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Current Recommendations for Hepatitis B Vaccination

Notes From the Immunization Program:
Current Recommendations for Hepatitis B Vaccination

The Advisory Committee on Immunization Practices (ACIP) has modified its recommendations for hepatitis B (HBV) vaccination. The ACIP now recommends that all adults aged 19-59 years and adults aged 60 and older with risk factors receive hepatitis B vaccines. 

Ensure these groups are up to date on hepatitis B vaccination:  

  • Infants  
  • Children aged <19  
  • Adults aged 19-59  
  • Adults aged 60 and older with risk factors for hepatitis B  
  • Risk factors include sexual exposures, people at risk by percutaneous or mucosal exposure, and others. A complete list can be found here

Adults aged 60 and older without known risk factors may also be vaccinated.

Why hepatitis B and why now?

In 2019, the United States saw a rise in acute hepatitis B cases. Opioid use, which remains a growing public health concern in Philadelphia, has contributed to this increase in cases nationally.  
To counter the rising incidence of acute hepatitis B in the U.S., ACIP expanded its recommendations for hepatitis B vaccination in November 2021. 

However, a national survey conducted in February 2022 revealed that 55% of family physicians were unaware of the updated hepatitis B vaccine recommendations, and only 8% had fully implemented the new recommendations. 

In Philadelphia, we have seen a small rise in the numbers of adults receiving hepatitis B vaccination following the new recommendations. However, the urge to vaccinate Philadelphians remains high. Pennsylvania has the fourth highest number of newly reported chronic HBV cases in the nation and Philadelphia accounts for most of these cases. Syringe exchange programs help decrease risky injection among drug users in Philadelphia, yet obstacles to safe injection persist.  

Healthcare professionals can continue to decrease morbidity by promoting hepatitis B vaccination. A vaccine recommendation from patients’ provider is the strongest predictor of whether patients get vaccinated.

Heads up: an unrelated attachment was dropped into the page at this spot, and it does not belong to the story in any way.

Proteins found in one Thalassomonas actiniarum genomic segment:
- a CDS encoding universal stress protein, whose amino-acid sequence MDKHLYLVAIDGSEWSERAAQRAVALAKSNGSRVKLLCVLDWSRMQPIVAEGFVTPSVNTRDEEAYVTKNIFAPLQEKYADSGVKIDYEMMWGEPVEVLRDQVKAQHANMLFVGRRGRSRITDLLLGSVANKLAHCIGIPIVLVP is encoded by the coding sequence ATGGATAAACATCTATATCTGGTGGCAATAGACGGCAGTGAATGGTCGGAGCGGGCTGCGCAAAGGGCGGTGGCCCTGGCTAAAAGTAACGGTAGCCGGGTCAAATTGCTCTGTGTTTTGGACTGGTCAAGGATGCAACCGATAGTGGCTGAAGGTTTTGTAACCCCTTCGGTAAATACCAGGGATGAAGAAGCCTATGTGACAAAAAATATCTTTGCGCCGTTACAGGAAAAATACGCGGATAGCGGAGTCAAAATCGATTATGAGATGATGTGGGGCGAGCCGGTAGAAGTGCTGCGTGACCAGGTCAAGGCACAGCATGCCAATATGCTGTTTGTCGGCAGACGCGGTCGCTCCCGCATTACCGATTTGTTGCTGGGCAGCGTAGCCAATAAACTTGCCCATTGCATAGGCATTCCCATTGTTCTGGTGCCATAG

Strategies for increasing hepatitis B vaccination rates:

  1. Do not assume that hepatitis B vaccination has been completed. ACIP guidelines state that only written documentation should be accepted as evidence of previous vaccination. 
  2. Use Philadelphia’s immunization information system (IIS) to verify whether patients have received hepatitis B vaccination. Providers can register with PhilaVax IIS by completing this form. 
    • A PhilaVax login enables providers to use the ‘Patient Search’ module to quickly search for a patient and access prior vaccinations received in the city of Philadelphia or surrounding jurisdictions. PhilaVax also hosts a vaccine recommender tool which highlights patients’ overdue vaccinations. 
  3. Use every opportunity to offer hepatitis B vaccine to unvaccinated patients, even sick visits. If you don’t stock hepatitis B vaccine, refer patients to another local hospital, health center, pharmacy, or organization that can vaccinate.  
    • Patients who are uninsured or underinsured can visit a local Federally Qualified Health Center (FQHC), Vaccines for Children (VFC) provider, or Vaccines for Adults at Risk (VFAAR) provider to receive vaccine at no or low cost.  
  4. Document hepatitis B immunizations and maintain updated records. 
    • Participate in Philadelphia’s immunization information system (IIS) to report immunizations given.